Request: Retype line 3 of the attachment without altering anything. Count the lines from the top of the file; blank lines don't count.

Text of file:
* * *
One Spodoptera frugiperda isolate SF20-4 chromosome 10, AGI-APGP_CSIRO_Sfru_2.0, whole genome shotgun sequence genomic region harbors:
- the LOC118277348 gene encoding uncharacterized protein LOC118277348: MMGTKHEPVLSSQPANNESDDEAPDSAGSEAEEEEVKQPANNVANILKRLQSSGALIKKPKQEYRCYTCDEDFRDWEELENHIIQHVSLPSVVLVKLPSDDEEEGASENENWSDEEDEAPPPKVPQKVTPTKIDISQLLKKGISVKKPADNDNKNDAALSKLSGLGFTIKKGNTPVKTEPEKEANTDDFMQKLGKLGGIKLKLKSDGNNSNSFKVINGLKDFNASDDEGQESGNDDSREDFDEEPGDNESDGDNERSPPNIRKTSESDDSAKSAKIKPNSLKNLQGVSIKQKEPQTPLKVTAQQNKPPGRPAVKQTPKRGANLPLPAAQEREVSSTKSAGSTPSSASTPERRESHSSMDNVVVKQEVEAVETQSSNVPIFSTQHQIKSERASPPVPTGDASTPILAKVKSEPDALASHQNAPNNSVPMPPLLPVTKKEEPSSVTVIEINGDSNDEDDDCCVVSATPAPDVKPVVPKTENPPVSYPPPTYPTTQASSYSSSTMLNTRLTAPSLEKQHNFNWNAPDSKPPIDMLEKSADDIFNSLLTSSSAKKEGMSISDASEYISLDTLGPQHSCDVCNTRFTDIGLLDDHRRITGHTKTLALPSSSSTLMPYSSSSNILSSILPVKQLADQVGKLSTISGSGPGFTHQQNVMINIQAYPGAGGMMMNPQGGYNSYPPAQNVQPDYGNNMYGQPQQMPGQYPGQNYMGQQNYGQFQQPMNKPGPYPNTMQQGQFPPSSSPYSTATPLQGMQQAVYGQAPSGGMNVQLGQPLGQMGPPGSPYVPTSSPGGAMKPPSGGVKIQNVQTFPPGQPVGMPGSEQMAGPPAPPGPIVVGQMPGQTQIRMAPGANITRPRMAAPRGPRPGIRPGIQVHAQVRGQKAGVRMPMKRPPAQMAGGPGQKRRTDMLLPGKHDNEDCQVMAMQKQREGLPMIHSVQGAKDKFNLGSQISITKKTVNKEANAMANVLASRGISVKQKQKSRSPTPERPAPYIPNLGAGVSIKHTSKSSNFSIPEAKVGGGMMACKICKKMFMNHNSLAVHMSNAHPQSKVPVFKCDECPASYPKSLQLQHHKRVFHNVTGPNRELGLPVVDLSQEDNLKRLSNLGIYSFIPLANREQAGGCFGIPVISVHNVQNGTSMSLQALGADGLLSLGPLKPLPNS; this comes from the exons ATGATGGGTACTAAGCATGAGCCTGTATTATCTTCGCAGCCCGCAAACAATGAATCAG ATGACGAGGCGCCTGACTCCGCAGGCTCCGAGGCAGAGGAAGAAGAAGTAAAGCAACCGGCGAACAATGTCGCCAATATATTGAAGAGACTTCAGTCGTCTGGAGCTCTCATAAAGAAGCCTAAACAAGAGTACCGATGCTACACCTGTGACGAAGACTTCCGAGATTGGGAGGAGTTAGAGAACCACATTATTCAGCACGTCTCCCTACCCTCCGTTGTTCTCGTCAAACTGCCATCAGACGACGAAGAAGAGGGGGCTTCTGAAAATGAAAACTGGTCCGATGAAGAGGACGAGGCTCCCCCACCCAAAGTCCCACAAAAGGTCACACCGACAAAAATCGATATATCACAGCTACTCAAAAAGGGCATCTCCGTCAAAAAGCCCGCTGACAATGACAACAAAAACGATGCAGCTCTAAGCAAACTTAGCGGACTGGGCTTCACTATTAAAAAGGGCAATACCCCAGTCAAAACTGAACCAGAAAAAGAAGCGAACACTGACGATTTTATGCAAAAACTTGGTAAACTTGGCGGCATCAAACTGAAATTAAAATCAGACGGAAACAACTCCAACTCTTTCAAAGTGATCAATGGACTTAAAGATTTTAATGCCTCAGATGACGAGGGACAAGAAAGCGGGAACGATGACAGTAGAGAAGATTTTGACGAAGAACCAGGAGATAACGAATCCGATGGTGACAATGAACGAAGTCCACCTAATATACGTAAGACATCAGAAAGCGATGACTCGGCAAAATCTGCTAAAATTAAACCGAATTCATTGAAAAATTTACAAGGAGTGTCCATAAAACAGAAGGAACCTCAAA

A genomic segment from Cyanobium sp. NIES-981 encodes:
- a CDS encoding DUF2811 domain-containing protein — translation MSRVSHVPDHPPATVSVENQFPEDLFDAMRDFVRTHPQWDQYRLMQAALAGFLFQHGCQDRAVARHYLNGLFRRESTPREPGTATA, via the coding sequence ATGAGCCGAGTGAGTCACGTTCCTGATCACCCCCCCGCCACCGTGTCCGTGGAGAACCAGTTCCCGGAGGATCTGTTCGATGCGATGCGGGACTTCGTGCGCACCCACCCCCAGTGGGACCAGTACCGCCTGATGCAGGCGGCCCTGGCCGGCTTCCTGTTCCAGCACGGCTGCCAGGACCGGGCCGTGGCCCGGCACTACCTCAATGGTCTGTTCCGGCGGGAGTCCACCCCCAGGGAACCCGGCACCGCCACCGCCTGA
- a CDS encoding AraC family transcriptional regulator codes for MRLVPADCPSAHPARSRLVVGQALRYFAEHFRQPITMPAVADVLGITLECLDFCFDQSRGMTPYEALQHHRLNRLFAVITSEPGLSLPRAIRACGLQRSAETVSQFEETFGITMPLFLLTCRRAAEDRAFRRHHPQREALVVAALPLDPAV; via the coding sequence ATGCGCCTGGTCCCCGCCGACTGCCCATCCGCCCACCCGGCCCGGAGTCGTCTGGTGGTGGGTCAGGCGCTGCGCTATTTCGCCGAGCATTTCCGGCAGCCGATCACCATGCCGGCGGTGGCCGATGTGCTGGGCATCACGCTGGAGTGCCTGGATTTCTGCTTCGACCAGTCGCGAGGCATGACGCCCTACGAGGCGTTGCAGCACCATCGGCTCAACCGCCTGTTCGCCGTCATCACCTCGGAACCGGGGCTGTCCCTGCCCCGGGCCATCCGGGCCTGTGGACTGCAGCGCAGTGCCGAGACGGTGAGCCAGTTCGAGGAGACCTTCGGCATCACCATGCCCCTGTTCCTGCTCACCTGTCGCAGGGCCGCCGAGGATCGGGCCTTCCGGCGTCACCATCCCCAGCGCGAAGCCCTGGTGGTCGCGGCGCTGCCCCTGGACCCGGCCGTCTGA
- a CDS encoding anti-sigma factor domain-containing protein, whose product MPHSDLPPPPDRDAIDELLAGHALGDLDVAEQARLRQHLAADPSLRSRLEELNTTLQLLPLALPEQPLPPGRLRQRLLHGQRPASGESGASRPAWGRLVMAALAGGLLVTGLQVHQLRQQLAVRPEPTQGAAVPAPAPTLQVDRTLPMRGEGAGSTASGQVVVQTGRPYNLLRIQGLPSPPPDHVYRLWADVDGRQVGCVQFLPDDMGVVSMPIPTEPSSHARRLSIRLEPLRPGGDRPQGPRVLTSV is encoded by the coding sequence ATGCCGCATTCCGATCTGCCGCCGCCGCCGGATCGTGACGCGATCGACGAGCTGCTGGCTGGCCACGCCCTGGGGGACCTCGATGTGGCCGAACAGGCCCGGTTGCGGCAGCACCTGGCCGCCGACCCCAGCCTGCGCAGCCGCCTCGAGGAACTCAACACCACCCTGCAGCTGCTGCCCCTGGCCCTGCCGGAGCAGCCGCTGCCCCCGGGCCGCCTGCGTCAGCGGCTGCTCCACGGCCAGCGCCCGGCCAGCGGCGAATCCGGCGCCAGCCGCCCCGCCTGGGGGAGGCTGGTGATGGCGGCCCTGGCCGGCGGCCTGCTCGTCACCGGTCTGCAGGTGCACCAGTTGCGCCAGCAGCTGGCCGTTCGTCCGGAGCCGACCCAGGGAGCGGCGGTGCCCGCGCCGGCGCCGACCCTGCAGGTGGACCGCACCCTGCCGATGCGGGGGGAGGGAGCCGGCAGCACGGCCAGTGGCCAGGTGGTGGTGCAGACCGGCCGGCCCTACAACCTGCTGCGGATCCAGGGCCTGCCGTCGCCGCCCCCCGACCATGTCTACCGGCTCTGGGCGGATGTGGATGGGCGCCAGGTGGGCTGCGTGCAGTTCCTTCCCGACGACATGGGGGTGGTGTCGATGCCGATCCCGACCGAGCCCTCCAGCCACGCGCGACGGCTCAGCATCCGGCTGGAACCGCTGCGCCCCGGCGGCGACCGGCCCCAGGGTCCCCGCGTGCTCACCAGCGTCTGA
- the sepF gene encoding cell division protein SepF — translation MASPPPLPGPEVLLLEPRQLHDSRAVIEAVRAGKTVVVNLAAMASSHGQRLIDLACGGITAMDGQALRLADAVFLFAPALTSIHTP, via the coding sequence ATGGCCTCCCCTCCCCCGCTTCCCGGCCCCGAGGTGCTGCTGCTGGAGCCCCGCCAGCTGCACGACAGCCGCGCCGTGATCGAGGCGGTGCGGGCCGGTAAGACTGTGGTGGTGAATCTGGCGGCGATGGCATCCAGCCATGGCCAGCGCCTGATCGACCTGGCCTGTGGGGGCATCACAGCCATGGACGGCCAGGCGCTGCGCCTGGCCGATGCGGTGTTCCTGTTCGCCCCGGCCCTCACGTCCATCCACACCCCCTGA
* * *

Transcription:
A genomic segment from Cyanobium sp. NIES-981 encodes: